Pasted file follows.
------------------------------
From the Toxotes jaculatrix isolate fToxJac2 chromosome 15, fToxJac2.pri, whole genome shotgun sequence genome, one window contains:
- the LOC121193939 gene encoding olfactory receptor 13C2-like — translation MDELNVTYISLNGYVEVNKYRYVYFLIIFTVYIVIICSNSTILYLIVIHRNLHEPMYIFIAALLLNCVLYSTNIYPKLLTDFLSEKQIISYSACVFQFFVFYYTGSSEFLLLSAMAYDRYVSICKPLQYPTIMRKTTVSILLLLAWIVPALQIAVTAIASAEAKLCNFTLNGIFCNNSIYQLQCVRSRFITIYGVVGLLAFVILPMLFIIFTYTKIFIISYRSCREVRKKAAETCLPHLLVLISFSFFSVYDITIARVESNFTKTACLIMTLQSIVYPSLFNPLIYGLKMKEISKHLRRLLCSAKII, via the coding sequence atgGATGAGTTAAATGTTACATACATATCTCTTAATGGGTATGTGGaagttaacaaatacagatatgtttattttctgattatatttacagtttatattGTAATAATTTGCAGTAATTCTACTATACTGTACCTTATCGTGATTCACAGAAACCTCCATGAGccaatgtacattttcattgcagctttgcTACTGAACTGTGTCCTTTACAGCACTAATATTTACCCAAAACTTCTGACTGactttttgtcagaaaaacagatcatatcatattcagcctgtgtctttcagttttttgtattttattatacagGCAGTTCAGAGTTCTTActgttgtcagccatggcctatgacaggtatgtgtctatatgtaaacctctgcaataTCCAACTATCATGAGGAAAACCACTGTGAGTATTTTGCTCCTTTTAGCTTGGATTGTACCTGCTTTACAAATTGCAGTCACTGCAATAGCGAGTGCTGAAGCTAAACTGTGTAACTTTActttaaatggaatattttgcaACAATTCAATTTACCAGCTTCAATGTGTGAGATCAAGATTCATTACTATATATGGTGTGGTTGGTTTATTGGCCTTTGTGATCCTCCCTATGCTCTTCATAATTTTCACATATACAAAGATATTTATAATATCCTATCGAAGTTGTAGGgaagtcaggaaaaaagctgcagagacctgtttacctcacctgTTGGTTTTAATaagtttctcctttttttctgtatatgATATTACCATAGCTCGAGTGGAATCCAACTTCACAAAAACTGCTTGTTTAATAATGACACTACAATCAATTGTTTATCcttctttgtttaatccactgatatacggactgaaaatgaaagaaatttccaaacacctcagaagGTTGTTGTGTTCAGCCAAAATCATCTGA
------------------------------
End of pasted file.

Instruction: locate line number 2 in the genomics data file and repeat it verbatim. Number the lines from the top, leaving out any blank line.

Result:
- the LOC121193939 gene encoding olfactory receptor 13C2-like — translation MDELNVTYISLNGYVEVNKYRYVYFLIIFTVYIVIICSNSTILYLIVIHRNLHEPMYIFIAALLLNCVLYSTNIYPKLLTDFLSEKQIISYSACVFQFFVFYYTGSSEFLLLSAMAYDRYVSICKPLQYPTIMRKTTVSILLLLAWIVPALQIAVTAIASAEAKLCNFTLNGIFCNNSIYQLQCVRSRFITIYGVVGLLAFVILPMLFIIFTYTKIFIISYRSCREVRKKAAETCLPHLLVLISFSFFSVYDITIARVESNFTKTACLIMTLQSIVYPSLFNPLIYGLKMKEISKHLRRLLCSAKII, via the coding sequence atgGATGAGTTAAATGTTACATACATATCTCTTAATGGGTATGTGGaagttaacaaatacagatatgtttattttctgattatatttacagtttatattGTAATAATTTGCAGTAATTCTACTATACTGTACCTTATCGTGATTCACAGAAACCTCCATGAGccaatgtacattttcattgcagctttgcTACTGAACTGTGTCCTTTACAGCACTAATATTTACCCAAAACTTCTGACTGactttttgtcagaaaaacagatcatatcatattcagcctgtgtctttcagttttttgtattttattatacagGCAGTTCAGAGTTCTTActgttgtcagccatggcctatgacaggtatgtgtctatatgtaaacctctgcaataTCCAACTATCATGAGGAAAACCACTGTGAGTATTTTGCTCCTTTTAGCTTGGATTGTACCTGCTTTACAAATTGCAGTCACTGCAATAGCGAGTGCTGAAGCTAAACTGTGTAACTTTActttaaatggaatattttgcaACAATTCAATTTACCAGCTTCAATGTGTGAGATCAAGATTCATTACTATATATGGTGTGGTTGGTTTATTGGCCTTTGTGATCCTCCCTATGCTCTTCATAATTTTCACATATACAAAGATATTTATAATATCCTATCGAAGTTGTAGGgaagtcaggaaaaaagctgcagagacctgtttacctcacctgTTGGTTTTAATaagtttctcctttttttctgtatatgATATTACCATAGCTCGAGTGGAATCCAACTTCACAAAAACTGCTTGTTTAATAATGACACTACAATCAATTGTTTATCcttctttgtttaatccactgatatacggactgaaaatgaaagaaatttccaaacacctcagaagGTTGTTGTGTTCAGCCAAAATCATCTGA